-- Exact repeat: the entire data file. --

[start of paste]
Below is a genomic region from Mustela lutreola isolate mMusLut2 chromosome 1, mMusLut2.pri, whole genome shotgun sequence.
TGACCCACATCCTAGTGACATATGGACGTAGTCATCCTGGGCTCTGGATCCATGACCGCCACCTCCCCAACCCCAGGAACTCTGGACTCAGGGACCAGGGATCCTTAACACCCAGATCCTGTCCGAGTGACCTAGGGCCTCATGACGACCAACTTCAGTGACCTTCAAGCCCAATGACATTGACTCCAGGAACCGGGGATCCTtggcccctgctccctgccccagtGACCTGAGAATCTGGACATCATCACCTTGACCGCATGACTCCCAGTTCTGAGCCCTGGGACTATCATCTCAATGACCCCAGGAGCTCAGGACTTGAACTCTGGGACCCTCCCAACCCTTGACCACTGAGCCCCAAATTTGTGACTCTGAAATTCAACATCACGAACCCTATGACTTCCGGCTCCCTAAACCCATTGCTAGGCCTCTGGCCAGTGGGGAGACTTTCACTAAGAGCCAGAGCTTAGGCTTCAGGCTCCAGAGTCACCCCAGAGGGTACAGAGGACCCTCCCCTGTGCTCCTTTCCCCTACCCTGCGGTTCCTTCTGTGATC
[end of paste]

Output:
Below is a genomic region from Mustela lutreola isolate mMusLut2 chromosome 1, mMusLut2.pri, whole genome shotgun sequence.
TGACCCACATCCTAGTGACATATGGACGTAGTCATCCTGGGCTCTGGATCCATGACCGCCACCTCCCCAACCCCAGGAACTCTGGACTCAGGGACCAGGGATCCTTAACACCCAGATCCTGTCCGAGTGACCTAGGGCCTCATGACGACCAACTTCAGTGACCTTCAAGCCCAATGACATTGACTCCAGGAACCGGGGATCCTtggcccctgctccctgccccagtGACCTGAGAATCTGGACATCATCACCTTGACCGCATGACTCCCAGTTCTGAGCCCTGGGACTATCATCTCAATGACCCCAGGAGCTCAGGACTTGAACTCTGGGACCCTCCCAACCCTTGACCACTGAGCCCCAAATTTGTGACTCTGAAATTCAACATCACGAACCCTATGACTTCCGGCTCCCTAAACCCATTGCTAGGCCTCTGGCCAGTGGGGAGACTTTCACTAAGAGCCAGAGCTTAGGCTTCAGGCTCCAGAGTCACCCCAGAGGGTACAGAGGACCCTCCCCTGTGCTCCTTTCCCCTACCCTGCGGTTCCTTCTGTGATC